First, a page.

City Election: Ready, Set, Go

Santa Fe City Council races take shape and at least one longtime councilor is heading for the exits

Santa Fe’s City Council race begins in earnest on May 8.

That’s when candidates hoping to qualify for public financing can pick up the required paperwork.

At least two incumbents are already poised to run for another term, but there will also be at least one open seat on the ballot this year. After three terms, District 3 Councilor Chris Rivera tells SFR he will not seek re-election.

“Twelve years to be in office is a long time,” Rivera says. “Having new ideas and new blood is a good thing.”

Besides, Rivera adds, he has grandchildren now.

Rivera, a retired city fire chief, ran unopposed four years ago and his decision opens up a seat representing a district in the city’s southwest corner that includes much of Santa Fe’s new development. The district can be a sort of political wildcard. Though city elections are officially nonpartisan, residents in District 3 voted in 2021 to make Lee Garcia a councilor, ousting incumbent Roman Abeyta, an ally of Mayor Alan Webber, and installing the only Republican on the city’s governing body.

Each of Santa Fe’s four council districts elect two councilors who serve staggered four-year terms. One councilor from each district is up for re-election this November and voters will also select a municipal judge as well as decide on yet-to-be-determined changes to the city’s charter—the document that serves as Santa Fe’s constitution.

With four of eight council seats on the ballot, voters could get a chance to reshape Santa Fe’s governing body.

Across town from Rivera in District 2, freshman Councilor Michael Garcia announced May 2 that he will seek a second term.

The Triangle District resident has, during his first term, been something of a contrarian and thorn in the mayor’s side. That has been on display in discussions over the obelisk on Santa Fe Plaza (Webber backed a plan to rebuild it, Garcia proposed gutting that plan) and prohibiting developers at the Midtown campus from paying a fee to get out of building affordable housing on the site (backed by Garcia but panned by city staffers in an unusually dismissive memo to other councilors).

Still, Garcia bristles at the suggestion he’s carved a space for himself as the mayor’s opposition on the governing body. Instead, the councilor says he’s just asking questions.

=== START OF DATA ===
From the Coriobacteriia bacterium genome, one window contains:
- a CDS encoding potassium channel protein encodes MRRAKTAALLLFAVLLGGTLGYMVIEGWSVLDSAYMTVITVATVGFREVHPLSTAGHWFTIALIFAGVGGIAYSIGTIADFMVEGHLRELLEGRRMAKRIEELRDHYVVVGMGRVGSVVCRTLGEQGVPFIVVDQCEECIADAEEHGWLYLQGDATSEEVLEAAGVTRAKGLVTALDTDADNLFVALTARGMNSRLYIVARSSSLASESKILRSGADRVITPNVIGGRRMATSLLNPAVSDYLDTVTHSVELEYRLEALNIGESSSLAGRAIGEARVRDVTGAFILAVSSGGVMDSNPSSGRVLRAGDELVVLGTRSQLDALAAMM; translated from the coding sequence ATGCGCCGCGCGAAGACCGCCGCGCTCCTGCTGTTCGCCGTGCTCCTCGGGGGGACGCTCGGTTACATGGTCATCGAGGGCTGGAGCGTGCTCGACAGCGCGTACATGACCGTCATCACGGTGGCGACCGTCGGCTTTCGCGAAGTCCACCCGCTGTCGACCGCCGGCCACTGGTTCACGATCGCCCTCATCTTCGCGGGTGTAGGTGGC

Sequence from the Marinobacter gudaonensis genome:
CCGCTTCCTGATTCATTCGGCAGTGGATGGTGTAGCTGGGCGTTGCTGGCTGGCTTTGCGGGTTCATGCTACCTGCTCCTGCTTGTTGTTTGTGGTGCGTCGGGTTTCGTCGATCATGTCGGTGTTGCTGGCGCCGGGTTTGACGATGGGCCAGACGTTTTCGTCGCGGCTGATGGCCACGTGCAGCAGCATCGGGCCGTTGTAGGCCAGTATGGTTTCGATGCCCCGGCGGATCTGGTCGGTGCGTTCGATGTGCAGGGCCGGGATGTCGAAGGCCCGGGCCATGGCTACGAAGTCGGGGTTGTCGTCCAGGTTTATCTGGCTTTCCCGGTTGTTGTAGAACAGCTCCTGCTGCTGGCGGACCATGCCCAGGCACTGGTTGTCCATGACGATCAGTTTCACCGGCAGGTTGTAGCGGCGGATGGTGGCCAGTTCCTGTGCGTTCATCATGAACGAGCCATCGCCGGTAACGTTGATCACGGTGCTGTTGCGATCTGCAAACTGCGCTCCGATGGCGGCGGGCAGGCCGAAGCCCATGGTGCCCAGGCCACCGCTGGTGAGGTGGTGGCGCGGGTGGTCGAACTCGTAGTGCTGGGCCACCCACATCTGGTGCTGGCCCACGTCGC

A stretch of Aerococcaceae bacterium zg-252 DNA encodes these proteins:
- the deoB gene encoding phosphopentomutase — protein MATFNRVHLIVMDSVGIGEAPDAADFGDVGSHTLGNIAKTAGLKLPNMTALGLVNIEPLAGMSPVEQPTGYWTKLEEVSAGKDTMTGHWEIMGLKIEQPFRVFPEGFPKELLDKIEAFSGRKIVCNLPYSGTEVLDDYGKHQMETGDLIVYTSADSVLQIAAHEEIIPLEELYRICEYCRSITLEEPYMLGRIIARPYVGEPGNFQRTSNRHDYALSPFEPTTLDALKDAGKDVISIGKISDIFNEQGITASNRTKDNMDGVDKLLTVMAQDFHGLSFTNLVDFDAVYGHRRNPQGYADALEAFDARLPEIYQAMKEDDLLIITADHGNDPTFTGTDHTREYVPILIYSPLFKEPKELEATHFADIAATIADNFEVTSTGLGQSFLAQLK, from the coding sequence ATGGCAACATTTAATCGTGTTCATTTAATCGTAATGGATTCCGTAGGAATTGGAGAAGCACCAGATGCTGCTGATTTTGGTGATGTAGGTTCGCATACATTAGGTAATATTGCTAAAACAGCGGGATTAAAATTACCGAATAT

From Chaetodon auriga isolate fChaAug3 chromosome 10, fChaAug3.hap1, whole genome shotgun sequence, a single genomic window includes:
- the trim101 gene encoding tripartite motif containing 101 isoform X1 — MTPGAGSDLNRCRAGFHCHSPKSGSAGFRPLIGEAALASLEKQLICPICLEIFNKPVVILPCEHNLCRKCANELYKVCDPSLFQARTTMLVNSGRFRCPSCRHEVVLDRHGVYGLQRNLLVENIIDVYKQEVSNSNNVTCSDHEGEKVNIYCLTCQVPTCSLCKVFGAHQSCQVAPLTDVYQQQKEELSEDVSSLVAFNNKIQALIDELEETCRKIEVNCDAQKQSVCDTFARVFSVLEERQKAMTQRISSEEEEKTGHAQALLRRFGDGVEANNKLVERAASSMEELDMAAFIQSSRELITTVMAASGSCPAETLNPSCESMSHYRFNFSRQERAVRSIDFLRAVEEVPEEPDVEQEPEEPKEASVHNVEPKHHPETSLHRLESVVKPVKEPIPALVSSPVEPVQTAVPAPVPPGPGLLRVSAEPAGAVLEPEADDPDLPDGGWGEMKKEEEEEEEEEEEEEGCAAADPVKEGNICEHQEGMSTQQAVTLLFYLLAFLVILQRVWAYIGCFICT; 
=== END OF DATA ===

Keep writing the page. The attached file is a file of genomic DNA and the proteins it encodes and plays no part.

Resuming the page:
“I see that as my role,” he tells SFR. “I try to look at every issue before the council from every single perspective possible.”

Garcia says he wants to focus during the next term on boosting the supply of affordable housing, protecting neighborhoods from gentrification and formalizing financial oversight in a City Hall that is still behind on audits.

That could include creating an office of inspector general for the city, he says.

Elected in a landslide during the 2019 election to fill the seat last held by Peter Ives, the Santa Fe High School and University of New Mexico grad represents a district that—following redistricting—stretches from Camino Carlos Rey across Midtown to Acequia Madre.

Garcia says he will use public financing to fund his campaign.

To qualify, candidates need to collect 150 donations of $5 each from voters in their district between May 8 and July 24.

To the west in District 4, first-term Councilor Jamie Cassutt tells SFR she will also seek another four years on the city’s governing body, but she will do so with private fundraising.

A Santa Fe High School grad with degrees from Lewis & Clark College and UCLA, Cassutt chairs the Economic Development Advisory Committee and says she wants to work in another term on the cost of living in a city where many residents are priced out.

“We are losing families because the cost of living is so high,” she adds.

That includes improving access to child care, “really looking at child care from an economic justice and gender equity standpoint,” she says.

Cassutt says she also wants the city to boost not just the availability of housing but also the availability of livable neighborhoods, with access to transportation options and basic needs like grocery stores.

Representing the south-central district that stretches from around South Meadows Road to Yucca Street, Cassutt came to office in 2019 in a three-way race for the open seat previously held by Michael Harris.

The seat occupied by District 1 Councilor Renee Villarreal is also on the ballot this year. She told SFR in a text message on Tuesday night that she will announce her plans later this week.

Meanwhile, Alma Castro has already launched a campaign for the seat.

The owner of Café Castro has been involved locally in organizing and the arts.

Castro, who resigned from the city’s Arts Commission earlier this year in protest over a plan to rebuild the obelisk on Santa Fe Plaza, says she wants to ensure city government is more responsive.

“Every meeting I go to and every Zoom meeting I’m on, people continuously ask for more community input and to be heard,” she tells SFR.

Castro says she also wants to bolster education and job training in the community.

To make the ballot, council candidates must collect petition signatures from .5% of the registered voters in their district. Those interested in running for an office may also contact the city clerk at Check out a map of the City Council districts here.

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